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School of Languages, Linguistics and Film

Linguistic Inquiry Squibs & Discussion

Editorial board

Ora Matushansky
Hazel Pearson
Francesc Torres-Tamarit
Coppe van Urk

Submission guidelines

  • Send all submissions to
  • The editors request that Squibs and Discussion manuscripts be limited to 12 pages. These page guidelines include notes, charts, tables, and graphs but not references and are based on double-spaced pages typed in a 12-point font and with 1¼-inch margins. Manuscripts accepted as Squibs will not be required to propose a solution to problems they address as long as their relevance to theoretical issues is made clear.
  • Manuscripts submitted for review should include: no author’s name or affiliation, either on the title page or at the end of the reference list, no running heads that show the author’s name, no internal references that make the author’s identity clear, no hidden identification information, or metadata. It is the author’s responsibility to anonymize the manuscript. Manuscripts that arrive with author’s identification will be returned without review.
  • For further details, please visit the MIT journals web page.

The etymology of “squib”

One of the first editors of Linguistic Inquiry’s Squibs and Discussion section, Professor Háj Ross, was also the originator of the term “squib”. Below, Professor Ross explains the etymology of term:

With regards to the word: I no longer know – my memory is too foggy over the 48± years since I started collecting them. I got to MIT in January of 1964; George Lakoff was an assistant professor at Harvard; we both were research assistants in Susumu Kuno’s lab, and we squibbed well and truly on a daily basis. I have asked George whether he knows who came up with the term or not; he says he is positive: I was the one. Could be – I certainly can’t deny responsibility.

At some point I went looking in the OED to see if it contained a meaning like ‘short note’ or anything like that. My wretched memory tells me that yes, there was such a meaning among the many that the OED offered up, but when I went this morning to look again for it for you, not a bit of it. There is one basic meaning, which has to do with with some kind of firework. But one of the citations is:

1599 Master Broughtons Lett. 47 Your bookes [are] but squibs, compounds of gunpowder and pisse.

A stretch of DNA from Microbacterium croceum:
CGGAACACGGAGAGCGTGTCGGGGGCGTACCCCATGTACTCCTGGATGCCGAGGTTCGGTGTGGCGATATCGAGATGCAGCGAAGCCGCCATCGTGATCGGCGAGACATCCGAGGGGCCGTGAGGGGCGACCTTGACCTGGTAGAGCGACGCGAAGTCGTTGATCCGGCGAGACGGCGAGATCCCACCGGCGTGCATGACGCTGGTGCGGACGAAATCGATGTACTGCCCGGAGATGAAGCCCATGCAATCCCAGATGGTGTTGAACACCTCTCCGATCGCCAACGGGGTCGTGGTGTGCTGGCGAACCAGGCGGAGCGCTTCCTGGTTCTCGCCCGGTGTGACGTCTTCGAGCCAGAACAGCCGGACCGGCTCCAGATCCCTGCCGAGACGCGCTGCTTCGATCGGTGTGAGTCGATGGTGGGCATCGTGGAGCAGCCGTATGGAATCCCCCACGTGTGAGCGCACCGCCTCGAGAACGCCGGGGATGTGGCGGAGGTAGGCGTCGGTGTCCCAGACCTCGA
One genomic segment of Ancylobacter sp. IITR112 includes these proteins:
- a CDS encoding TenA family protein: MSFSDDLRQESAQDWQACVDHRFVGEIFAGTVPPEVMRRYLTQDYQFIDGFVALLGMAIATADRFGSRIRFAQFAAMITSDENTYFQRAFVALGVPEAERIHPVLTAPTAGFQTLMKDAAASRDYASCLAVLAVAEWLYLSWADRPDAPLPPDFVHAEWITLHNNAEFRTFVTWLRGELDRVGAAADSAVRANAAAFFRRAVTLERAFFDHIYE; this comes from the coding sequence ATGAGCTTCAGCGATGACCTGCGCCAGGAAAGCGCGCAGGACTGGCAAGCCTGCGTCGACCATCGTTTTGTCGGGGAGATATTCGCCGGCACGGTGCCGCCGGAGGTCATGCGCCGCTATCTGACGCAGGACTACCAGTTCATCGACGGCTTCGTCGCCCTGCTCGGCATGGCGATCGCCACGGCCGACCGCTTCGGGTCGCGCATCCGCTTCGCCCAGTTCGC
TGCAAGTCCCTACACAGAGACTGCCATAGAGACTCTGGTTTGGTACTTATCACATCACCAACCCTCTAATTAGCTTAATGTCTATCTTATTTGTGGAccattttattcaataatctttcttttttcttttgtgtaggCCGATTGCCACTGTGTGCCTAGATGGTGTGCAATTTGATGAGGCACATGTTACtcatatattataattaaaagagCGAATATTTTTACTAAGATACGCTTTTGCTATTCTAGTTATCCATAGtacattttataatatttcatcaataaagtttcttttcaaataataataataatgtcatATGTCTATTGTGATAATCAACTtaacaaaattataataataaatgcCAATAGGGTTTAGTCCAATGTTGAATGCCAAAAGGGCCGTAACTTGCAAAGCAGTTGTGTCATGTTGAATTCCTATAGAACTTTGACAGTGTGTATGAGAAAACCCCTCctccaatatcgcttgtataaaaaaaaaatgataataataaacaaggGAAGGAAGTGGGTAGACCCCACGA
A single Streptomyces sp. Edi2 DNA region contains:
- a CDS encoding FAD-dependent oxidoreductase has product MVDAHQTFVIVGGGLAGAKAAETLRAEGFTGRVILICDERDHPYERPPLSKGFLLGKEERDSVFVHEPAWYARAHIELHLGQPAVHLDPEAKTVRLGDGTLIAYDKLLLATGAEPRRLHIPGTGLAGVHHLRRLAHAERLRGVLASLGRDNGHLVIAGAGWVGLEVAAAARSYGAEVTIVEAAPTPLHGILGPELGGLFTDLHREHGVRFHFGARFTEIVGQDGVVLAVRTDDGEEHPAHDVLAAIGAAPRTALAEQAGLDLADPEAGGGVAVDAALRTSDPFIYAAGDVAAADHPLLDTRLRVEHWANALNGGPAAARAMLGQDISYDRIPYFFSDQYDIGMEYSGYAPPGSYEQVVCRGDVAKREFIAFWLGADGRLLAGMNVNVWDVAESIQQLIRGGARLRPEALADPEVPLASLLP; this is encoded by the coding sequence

Which I think would be an excellent sentence to have at the beginning of every squib section in each issue of LI.

And LI is in good company – here is a famous early user of the word:

1844 B. DISRAELI Coningsby I. I. ii. 24 No one was more faithful to his early friends..., particularly if they could write a squib.

Another thing I just found in the OED right now as I was writing is this:

N. Amer. Sport (esp. Amer. Football and Baseball). A hit, kick, or throw which travels only a short distance, esp. as a result of being mis-struck.

List of former editors

David M. Perlmutter
John Robert Ross

1972–Summer 1973
Stephen R. Anderson
Barbara Hall Partee

Autumn 1973–1975
C. L. Baker

Susumu Kuno
Jorge Hankamer

Alan Prince
Edwin Williams

William Leben
Thomas Wasow

1982–Winter 1984
Larry Hyman
Osvaldo Jaeggli

Spring 1984–1985
Hagit Borer
Bruce Hayes
Timothy Stowell

Mona Anderson
Howard Lasnik
David Michaels

Gennaro Chierchia
Nick Clements
C. T. James Huang

Chisato Kitagawa
John J. McCarthy
Margaret Speas

Sandra Chung
Junko Itô
William Ladusaw
James McCloskey
Armin Mester

Peter Cole
Gabriella Hermon
William Idsardi

Elizabeth Cowper
Elan Dresher
Diane Massam

2003–Spring 2004
Kyle Johnson
Joe Pater

Summer 2004–Summer 2007
Kyle Johnson
Joe Pater
Christopher Potts

Autumn 2007–2010
Gillian Ramchand
Curt Rice
Peter Svenonius

2011–Winter 2013
Eulàlia Bonet
Joan Mascaró
Jaume Mateu

Andrew Nevins
Kriszta Szendrői
Hans van de Koot

Andrew Nevins
Yasutada Sudo
Coppe van Urk

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